March 14, 2014 10:12:43 AM
When most people think of wars fought in this area of Mississippi, they immediately think of the Civil War in the early 1860s. But, there was a much earlier conflict 200 years ago that impacted Mississippi and Alabama -- the Creek Indian War, a phase of the War of 1812 with England (1812-1815). Plymouth Bluff played a major role in this war, serving as a staging area in 1814 for the rallying of American, Chickasaw and Choctaw troops prior to a military excursion against the Creeks in neighboring Alabama.
On Sunday at 2 p.m., Sunday at the Bluff presents Jack Elliott Jr. with "Plymouth Bluff and the Creek Indian War" at the Plymouth Bluff Center, 2200 Old West Point Road in Columbus.
Join in observing the bicentennial year of the Creek Indian War and celebrate the role of John Pitchlynn and Plymouth Bluff, the only site in Mississippi listed in the National Park Service's Revolutionary War/War of 1812 Historical Preservation Study.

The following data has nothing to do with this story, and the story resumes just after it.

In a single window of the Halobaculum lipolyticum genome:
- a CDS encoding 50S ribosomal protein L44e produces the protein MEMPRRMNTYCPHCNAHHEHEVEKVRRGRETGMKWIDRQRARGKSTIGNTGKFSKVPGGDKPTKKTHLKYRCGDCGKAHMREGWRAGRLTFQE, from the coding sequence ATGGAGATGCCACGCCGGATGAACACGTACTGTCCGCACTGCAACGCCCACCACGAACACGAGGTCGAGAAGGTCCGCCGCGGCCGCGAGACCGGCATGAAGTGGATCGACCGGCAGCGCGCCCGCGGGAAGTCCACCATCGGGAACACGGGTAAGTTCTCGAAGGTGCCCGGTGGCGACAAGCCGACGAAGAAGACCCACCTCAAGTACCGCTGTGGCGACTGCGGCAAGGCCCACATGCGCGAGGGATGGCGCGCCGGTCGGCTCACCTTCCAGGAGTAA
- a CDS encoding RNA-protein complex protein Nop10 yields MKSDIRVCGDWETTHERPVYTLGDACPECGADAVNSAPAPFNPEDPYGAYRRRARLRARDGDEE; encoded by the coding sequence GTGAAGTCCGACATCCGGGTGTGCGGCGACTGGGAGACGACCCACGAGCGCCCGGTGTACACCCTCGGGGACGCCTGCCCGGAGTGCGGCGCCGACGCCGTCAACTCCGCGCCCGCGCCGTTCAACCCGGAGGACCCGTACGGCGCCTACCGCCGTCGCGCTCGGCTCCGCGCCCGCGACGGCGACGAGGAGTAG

Elliott is a retired historical archaeologist with the Mississippi Department of Archives and History and is currently a lecturer in archaeology, geography and religion at the Meridian campus of Mississippi State University. As a native of this area, he has had a fascination with the Tombigbee River since he first canoed it with his Boy Scout troop in the 1960s. He has researched and written on the history of Plymouth Bluff, Cotton Gin Port, Waverly, Barton, Colbert and Nashville (in Lowndes County).
Sunday at the Bluff programs are open to the public at no charge.
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